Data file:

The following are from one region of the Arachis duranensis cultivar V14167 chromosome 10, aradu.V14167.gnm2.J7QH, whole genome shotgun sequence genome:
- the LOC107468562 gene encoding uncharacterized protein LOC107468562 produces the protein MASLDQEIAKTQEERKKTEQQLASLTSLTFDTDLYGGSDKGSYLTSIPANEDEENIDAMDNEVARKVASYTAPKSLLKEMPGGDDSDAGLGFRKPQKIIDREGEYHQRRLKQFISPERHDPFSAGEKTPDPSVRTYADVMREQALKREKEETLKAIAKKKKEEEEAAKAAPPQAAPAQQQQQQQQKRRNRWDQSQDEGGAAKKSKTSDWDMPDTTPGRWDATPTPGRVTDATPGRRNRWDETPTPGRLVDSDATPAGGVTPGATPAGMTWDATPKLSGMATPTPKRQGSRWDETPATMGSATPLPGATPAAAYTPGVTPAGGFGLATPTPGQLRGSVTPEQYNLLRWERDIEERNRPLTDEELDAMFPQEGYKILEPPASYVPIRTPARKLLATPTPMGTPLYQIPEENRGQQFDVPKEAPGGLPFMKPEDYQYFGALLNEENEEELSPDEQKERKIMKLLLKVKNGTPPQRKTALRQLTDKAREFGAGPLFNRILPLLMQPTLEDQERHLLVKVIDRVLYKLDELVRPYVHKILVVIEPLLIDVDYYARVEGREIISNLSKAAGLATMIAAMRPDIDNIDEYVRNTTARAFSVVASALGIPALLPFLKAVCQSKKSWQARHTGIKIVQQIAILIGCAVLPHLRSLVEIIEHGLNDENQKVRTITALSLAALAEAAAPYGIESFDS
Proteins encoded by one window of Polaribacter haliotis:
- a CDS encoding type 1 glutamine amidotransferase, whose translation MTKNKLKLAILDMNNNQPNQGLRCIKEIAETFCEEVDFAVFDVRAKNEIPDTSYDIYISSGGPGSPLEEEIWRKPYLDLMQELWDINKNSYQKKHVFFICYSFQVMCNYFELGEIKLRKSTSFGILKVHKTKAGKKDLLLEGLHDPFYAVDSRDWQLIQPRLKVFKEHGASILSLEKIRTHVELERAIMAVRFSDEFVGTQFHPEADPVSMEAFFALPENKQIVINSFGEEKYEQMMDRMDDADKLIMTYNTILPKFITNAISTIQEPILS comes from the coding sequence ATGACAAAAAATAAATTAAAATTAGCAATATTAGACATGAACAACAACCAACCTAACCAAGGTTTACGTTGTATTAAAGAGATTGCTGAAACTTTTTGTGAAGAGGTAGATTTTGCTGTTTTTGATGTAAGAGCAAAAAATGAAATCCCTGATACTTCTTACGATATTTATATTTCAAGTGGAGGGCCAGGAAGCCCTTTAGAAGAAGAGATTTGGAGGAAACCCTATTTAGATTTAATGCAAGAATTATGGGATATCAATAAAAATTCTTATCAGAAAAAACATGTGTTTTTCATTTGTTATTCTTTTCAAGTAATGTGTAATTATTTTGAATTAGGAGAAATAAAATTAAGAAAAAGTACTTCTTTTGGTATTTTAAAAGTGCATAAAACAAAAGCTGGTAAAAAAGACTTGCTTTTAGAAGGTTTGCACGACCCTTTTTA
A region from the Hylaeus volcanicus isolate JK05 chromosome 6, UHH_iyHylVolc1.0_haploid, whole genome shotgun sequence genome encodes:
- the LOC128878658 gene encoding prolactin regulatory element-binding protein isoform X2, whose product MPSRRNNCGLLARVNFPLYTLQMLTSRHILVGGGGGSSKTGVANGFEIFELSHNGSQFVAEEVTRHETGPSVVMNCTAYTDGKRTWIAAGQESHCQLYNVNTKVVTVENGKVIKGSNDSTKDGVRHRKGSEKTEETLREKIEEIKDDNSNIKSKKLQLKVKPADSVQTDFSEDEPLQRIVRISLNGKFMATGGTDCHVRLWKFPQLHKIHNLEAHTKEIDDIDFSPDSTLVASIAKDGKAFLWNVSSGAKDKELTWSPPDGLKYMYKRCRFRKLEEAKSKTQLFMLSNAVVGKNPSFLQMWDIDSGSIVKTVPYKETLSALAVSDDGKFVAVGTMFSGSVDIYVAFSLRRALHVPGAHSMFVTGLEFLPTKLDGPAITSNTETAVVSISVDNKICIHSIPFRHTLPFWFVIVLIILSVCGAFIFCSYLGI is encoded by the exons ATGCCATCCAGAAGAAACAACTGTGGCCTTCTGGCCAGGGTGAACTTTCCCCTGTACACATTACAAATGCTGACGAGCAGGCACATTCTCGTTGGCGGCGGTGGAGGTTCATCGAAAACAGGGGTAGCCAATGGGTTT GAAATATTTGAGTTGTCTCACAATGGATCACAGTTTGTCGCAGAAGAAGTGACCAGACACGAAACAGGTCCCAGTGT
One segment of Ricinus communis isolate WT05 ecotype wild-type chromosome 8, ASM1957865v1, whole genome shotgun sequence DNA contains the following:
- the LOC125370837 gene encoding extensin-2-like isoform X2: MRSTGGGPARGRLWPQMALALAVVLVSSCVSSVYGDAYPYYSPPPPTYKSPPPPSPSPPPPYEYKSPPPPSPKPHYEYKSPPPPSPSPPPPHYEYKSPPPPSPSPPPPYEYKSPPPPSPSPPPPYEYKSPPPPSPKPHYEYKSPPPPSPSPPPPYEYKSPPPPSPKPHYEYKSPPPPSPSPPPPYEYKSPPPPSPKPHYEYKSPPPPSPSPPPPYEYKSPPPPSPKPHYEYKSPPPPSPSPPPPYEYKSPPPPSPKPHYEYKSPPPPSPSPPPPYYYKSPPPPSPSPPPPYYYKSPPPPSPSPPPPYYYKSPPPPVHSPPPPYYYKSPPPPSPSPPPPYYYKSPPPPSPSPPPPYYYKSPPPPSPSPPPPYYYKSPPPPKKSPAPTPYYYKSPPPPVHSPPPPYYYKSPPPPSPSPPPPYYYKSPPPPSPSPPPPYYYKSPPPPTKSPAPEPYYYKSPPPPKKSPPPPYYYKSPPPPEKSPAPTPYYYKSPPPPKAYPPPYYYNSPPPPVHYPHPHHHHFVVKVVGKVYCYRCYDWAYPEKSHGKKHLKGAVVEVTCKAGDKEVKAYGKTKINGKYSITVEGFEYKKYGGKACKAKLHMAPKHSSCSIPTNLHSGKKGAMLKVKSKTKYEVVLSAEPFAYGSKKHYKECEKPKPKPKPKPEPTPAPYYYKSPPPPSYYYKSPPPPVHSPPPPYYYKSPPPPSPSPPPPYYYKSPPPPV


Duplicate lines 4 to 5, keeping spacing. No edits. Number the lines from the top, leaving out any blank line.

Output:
- a CDS encoding type 1 glutamine amidotransferase, whose translation MTKNKLKLAILDMNNNQPNQGLRCIKEIAETFCEEVDFAVFDVRAKNEIPDTSYDIYISSGGPGSPLEEEIWRKPYLDLMQELWDINKNSYQKKHVFFICYSFQVMCNYFELGEIKLRKSTSFGILKVHKTKAGKKDLLLEGLHDPFYAVDSRDWQLIQPRLKVFKEHGASILSLEKIRTHVELERAIMAVRFSDEFVGTQFHPEADPVSMEAFFALPENKQIVINSFGEEKYEQMMDRMDDADKLIMTYNTILPKFITNAISTIQEPILS comes from the coding sequence ATGACAAAAAATAAATTAAAATTAGCAATATTAGACATGAACAACAACCAACCTAACCAAGGTTTACGTTGTATTAAAGAGATTGCTGAAACTTTTTGTGAAGAGGTAGATTTTGCTGTTTTTGATGTAAGAGCAAAAAATGAAATCCCTGATACTTCTTACGATATTTATATTTCAAGTGGAGGGCCAGGAAGCCCTTTAGAAGAAGAGATTTGGAGGAAACCCTATTTAGATTTAATGCAAGAATTATGGGATATCAATAAAAATTCTTATCAGAAAAAACATGTGTTTTTCATTTGTTATTCTTTTCAAGTAATGTGTAATTATTTTGAATTAGGAGAAATAAAATTAAGAAAAAGTACTTCTTTTGGTATTTTAAAAGTGCATAAAACAAAAGCTGGTAAAAAAGACTTGCTTTTAGAAGGTTTGCACGACCCTTTTTA
A region from the Hylaeus volcanicus isolate JK05 chromosome 6, UHH_iyHylVolc1.0_haploid, whole genome shotgun sequence genome encodes: